Midnight Grandparents: providing a safe haven for children
Guest blog by Dave Cousins, Manager, The Grandparents’ Association Leeds
The Grandparents’ Association nationally has been working with – and for – grandparents to achieve positive outcomes for their grandchildren for decades.
Set up in 1987 by a group of grandparents whose grandchildren had been put into care, adopted from care or were not allowed any contact with them, it has grown into a thriving national charity, with around 1,000 members nationwide made up of grandparents and organisations.
In Leeds the charity works with a wide network of voluntary and statutory bodies who themselves work with and alongside families, including grandparents.
Grandparents can be – and indeed frequently are – the first point of call when families breakup.
We call them the ‘Midnight Grandparents’ as it’s often late in the night, or soon after midnight, when grandparents receive a knock at the door or a telephone call from the police’s Child Protection Unit or from social services asking that they take over the care of their grandchild or grandchildren.
At the Grandparents’ Association we hear hundreds of stories as to why children are placed in the care of their grandparents. All too often it saddens us to report and reflect upon the impact of separation and divorce – particularly if there is domestic abuse side to it. We refer to ‘abuse’ rather than violence as the word abuse covers all areas of violence, including physical, verbal, financial, sexual, psychological and spiritual. Just to use the word ‘violence’ can often be construed as purely physical when indeed the abuse can be much more. The impact on children of any kind of abuse is unpredictable.
Grandparents often rush to rescue their grandchildren and, for the next hour or so after a child has been dropped off, they find themselves nursing the grandchild’s fears of what has happened to his or her parents. They will have to answer fast track questions such as “will I ever see Mum and Dad again”, “will I see my pet dog or cat or goldfish” and “will I see my friends again”?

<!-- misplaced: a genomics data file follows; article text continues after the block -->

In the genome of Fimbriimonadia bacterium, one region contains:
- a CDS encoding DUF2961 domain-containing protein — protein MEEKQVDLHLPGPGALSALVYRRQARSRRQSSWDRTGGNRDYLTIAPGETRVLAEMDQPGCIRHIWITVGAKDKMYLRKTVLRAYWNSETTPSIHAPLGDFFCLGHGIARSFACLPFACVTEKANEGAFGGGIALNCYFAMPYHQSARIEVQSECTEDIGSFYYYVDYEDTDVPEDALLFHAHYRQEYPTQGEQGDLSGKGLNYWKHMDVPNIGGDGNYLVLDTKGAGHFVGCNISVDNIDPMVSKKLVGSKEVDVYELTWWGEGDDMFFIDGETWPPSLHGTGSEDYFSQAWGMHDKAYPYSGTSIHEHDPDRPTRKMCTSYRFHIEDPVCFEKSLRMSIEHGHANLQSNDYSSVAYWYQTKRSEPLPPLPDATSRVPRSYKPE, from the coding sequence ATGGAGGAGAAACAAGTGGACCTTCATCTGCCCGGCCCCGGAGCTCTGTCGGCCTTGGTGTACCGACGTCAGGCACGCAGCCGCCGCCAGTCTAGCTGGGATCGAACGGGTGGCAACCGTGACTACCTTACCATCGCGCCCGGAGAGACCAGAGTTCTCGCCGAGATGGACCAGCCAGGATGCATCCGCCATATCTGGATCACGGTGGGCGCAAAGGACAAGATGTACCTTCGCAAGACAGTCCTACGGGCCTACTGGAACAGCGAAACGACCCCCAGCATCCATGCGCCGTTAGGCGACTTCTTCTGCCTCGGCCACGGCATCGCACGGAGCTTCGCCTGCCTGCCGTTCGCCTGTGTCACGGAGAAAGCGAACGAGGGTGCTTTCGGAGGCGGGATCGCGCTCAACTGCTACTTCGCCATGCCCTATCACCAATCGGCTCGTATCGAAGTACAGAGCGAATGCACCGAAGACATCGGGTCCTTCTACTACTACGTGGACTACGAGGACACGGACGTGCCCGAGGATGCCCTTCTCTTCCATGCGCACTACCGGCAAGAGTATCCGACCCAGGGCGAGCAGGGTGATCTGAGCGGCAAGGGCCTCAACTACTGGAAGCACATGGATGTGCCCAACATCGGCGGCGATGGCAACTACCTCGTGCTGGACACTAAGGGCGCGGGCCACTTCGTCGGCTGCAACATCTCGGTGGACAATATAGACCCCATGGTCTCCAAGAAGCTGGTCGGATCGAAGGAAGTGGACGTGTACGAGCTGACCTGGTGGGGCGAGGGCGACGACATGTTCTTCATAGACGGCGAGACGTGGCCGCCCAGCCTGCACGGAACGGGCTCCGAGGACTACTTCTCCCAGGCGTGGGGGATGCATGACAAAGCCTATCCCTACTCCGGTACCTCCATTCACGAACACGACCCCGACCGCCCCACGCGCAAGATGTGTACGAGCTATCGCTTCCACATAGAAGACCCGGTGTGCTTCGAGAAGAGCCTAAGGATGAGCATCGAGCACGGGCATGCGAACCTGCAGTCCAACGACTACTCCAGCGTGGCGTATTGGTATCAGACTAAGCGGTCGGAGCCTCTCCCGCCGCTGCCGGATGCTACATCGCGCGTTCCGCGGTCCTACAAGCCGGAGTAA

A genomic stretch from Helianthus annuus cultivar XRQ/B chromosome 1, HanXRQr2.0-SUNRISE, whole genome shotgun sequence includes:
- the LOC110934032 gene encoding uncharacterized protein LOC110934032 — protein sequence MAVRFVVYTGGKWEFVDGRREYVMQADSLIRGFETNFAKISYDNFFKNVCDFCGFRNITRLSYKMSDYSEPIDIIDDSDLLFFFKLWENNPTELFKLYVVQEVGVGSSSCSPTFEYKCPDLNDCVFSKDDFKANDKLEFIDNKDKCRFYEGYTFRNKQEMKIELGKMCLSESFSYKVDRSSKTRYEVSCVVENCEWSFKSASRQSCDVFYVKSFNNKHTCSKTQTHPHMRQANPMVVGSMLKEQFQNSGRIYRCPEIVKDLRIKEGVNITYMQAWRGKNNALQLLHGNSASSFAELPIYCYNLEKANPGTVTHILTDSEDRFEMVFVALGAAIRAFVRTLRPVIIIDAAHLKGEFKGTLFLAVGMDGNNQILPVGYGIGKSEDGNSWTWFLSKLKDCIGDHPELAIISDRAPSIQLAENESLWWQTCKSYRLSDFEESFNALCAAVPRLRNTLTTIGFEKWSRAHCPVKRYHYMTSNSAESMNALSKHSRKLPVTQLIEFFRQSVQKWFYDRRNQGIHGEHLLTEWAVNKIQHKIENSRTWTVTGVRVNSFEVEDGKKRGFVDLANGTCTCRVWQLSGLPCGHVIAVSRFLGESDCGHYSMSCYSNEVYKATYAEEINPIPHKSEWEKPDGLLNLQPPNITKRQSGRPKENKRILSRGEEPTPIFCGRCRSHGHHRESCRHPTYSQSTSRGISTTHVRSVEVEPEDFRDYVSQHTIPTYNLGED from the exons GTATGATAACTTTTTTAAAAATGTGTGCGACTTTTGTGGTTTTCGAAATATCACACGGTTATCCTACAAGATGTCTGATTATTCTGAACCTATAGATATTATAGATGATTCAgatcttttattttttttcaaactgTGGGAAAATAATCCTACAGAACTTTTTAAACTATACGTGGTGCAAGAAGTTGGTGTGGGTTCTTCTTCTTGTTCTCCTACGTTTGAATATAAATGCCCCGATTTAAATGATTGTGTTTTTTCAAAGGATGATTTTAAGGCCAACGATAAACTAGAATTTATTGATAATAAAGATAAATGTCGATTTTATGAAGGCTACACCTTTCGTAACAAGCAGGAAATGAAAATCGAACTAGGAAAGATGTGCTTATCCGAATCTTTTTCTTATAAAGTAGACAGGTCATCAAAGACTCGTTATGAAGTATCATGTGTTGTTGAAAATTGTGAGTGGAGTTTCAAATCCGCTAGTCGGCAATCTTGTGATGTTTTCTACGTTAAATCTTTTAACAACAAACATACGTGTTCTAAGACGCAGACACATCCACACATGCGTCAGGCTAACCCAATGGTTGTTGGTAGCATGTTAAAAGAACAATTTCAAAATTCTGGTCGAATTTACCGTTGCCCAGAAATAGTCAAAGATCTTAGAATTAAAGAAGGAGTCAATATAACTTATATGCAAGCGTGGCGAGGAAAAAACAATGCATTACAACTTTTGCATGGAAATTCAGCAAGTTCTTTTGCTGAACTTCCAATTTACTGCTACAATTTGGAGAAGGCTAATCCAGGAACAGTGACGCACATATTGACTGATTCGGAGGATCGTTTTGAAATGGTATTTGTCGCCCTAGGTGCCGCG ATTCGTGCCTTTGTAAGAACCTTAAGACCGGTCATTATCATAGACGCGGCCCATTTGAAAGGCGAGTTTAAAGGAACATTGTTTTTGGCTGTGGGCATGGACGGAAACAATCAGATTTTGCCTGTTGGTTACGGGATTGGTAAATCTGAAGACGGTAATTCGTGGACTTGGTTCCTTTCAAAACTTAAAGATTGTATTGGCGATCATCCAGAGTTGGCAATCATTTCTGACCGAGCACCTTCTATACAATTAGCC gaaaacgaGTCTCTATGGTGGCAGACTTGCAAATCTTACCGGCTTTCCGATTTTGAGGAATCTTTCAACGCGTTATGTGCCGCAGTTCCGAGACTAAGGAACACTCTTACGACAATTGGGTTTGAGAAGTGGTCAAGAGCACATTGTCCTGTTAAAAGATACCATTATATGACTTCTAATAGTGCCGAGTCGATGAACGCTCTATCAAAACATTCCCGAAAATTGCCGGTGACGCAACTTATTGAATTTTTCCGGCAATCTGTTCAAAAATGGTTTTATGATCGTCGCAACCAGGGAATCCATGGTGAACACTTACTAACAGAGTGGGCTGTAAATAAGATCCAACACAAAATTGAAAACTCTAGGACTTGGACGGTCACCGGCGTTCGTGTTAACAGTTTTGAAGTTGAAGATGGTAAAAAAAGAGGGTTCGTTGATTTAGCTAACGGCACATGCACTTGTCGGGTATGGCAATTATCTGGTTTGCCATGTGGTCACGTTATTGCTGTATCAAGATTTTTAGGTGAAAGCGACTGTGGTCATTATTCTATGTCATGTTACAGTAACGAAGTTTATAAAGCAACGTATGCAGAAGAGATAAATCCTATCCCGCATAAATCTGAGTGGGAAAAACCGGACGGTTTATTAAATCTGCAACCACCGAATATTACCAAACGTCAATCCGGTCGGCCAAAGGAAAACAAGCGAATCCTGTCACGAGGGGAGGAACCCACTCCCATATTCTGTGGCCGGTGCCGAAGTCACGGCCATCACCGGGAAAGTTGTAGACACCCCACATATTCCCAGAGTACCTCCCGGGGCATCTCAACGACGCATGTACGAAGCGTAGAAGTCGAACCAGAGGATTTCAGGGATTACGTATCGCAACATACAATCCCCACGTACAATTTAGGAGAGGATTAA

Their priority is to settle the frightened child or children and follow up later that day with the often massive task of explaining what lies ahead.
Domestic abuse hurts all family members and grandparents are frequently left to pick up the pieces. However, it can be like a big jigsaw puzzle with so many pieces missing.
Sadly so many grandparents report that once the child has been handed to them, they often hear no more from the agencies that brought him or her.
This is when grandparents may panic and they either turn to us themselves at www.grandparents-association.org.uk or they are referred to us via local agencies near to them such as schools or children centres. We also receive calls from social workers, GPs, health visitors and other professionals.
We would like to wish all grandparents a peaceful Christmas time with their families. If situations are difficult for you please contact the numbers or websites below for organisations who can over help and advice. Family Lives will be covering for the Grandparents’ Association during the Christmas period.
The Grandparents’ Association offers a Help-Line service for grandparents on 0845 4349585. Our volunteers are trained to listen and signpost you to services. We also offer grandparents Welfare Benefits Information on 0844 35771033.
The Leeds office will be closed from the 20th December until Thursday 2nd January 2014; however Family Lives will be covering our Help-Line and will be open from 7am over the Christmas period. Please call Family lives on 0808 800 2222.
Leeds based STOP Organisation (Start Treating Others Positively) provides information about domestic abuse and covers Leeds and surrounding areas. You can contact STOP on Leeds 0113 2446007 and at www.stoponline.org.
The Grandparents’ Association, Leeds – www.grandparents-association.org.uk – 0113 2446111